Robin Lovell-Badge is group leader in Stem Cell Biology and Developmental Genetics at the Francis Crick Institute. Major themes of his work include sex determination, the role of Sox genes in development of the early embryo, the nervous system and the pituitary, and the biology of stem cells within these tissues.
He originally obtained his PhD in Embryology at University College London. After postdoctoral research in Cambridge and Paris, he established an independent laboratory at the Medical Research Council’s Mammalian Development Unit. He then moved to the National Institute for Medical Research, which has now been incorporated into the Francis Crick Institute.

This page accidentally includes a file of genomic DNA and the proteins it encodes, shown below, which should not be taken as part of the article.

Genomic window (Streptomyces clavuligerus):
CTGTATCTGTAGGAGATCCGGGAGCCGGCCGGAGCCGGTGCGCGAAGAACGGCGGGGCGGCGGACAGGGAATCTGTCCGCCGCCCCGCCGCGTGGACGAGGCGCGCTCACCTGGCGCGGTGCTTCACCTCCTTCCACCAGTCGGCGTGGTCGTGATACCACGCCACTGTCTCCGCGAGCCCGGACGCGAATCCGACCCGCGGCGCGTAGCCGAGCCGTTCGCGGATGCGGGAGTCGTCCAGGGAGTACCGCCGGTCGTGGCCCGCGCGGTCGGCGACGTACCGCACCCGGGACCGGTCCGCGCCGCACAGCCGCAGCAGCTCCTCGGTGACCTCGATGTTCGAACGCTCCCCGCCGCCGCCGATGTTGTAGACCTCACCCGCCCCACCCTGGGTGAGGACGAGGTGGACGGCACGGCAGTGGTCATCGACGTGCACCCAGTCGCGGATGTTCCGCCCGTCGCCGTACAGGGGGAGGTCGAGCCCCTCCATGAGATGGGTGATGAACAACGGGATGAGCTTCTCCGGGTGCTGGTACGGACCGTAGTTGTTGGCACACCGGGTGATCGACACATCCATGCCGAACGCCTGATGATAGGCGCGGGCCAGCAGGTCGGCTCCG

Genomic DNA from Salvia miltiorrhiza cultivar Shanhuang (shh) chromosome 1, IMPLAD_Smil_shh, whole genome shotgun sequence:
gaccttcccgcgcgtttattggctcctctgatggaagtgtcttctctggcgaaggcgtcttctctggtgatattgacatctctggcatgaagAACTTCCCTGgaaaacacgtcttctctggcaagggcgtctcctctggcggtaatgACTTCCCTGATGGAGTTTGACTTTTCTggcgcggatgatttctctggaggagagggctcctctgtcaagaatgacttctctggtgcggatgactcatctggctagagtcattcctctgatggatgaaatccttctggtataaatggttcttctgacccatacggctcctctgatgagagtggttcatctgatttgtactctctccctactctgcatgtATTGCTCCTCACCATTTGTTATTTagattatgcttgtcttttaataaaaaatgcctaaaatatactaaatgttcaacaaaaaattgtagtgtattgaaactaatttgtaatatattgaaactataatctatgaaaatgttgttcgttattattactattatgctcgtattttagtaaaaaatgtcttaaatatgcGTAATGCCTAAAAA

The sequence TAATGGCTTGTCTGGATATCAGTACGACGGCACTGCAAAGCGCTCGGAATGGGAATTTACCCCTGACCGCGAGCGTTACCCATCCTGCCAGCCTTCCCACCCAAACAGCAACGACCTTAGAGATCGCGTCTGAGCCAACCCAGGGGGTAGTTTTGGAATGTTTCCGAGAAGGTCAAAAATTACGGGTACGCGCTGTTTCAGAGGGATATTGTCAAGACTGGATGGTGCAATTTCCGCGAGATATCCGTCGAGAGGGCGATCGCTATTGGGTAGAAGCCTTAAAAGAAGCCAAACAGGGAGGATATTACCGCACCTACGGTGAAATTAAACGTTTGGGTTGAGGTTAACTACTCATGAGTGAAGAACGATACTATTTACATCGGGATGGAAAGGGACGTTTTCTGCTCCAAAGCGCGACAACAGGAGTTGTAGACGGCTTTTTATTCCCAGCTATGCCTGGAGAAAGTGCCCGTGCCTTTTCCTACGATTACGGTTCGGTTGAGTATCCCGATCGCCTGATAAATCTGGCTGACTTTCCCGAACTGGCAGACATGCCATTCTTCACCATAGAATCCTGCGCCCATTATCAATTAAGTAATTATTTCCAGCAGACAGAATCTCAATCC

In 1990, his laboratory discovered Sry, the Y-linked testis determining gene. Sex determination remains a major focus of his current research. He is also very active in public engagement and policy work around stem cells, genetics, human embryo and animal research, and the ways in which science is regulated and disseminated
He was elected a Member of the European Molecular Biology Organization in 1993, a Fellow of the Academy of Medical Sciences in 1999, and a Fellow of the Royal Society in 2001. He is the recipient of the 1995 Louis Jeantet Prize for Medicine, the 1996 Amory Prize awarded by the American Academy of Arts and Sciences, the 2008 Feldberg Foundation Prize, and the 2010 Waddington Medal awarded by the British Society for Developmental Biology.
My Brain Made Me Do It
"In an ever shrinking middle ground, the Battle of Ideas is more important than ever, if we're to reinvigorate politics and challenge the status quo."
Graham Smith, campaign manager, Republic